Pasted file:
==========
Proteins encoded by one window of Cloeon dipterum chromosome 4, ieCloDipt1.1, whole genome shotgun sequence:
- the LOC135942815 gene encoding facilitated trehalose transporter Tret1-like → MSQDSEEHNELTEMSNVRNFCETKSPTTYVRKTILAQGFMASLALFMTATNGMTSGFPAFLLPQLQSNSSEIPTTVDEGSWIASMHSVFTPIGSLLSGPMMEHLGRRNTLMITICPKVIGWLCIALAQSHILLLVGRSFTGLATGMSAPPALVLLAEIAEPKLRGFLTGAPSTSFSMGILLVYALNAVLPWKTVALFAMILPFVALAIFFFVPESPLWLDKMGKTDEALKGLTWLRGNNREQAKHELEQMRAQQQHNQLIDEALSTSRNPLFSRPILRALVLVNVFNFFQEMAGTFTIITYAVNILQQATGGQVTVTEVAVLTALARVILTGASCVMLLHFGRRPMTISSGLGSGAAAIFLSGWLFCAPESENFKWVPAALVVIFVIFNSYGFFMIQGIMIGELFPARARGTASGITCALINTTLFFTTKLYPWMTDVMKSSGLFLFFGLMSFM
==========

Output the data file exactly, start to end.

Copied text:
Proteins encoded by one window of Cloeon dipterum chromosome 4, ieCloDipt1.1, whole genome shotgun sequence:
- the LOC135942815 gene encoding facilitated trehalose transporter Tret1-like → MSQDSEEHNELTEMSNVRNFCETKSPTTYVRKTILAQGFMASLALFMTATNGMTSGFPAFLLPQLQSNSSEIPTTVDEGSWIASMHSVFTPIGSLLSGPMMEHLGRRNTLMITICPKVIGWLCIALAQSHILLLVGRSFTGLATGMSAPPALVLLAEIAEPKLRGFLTGAPSTSFSMGILLVYALNAVLPWKTVALFAMILPFVALAIFFFVPESPLWLDKMGKTDEALKGLTWLRGNNREQAKHELEQMRAQQQHNQLIDEALSTSRNPLFSRPILRALVLVNVFNFFQEMAGTFTIITYAVNILQQATGGQVTVTEVAVLTALARVILTGASCVMLLHFGRRPMTISSGLGSGAAAIFLSGWLFCAPESENFKWVPAALVVIFVIFNSYGFFMIQGIMIGELFPARARGTASGITCALINTTLFFTTKLYPWMTDVMKSSGLFLFFGLMSFM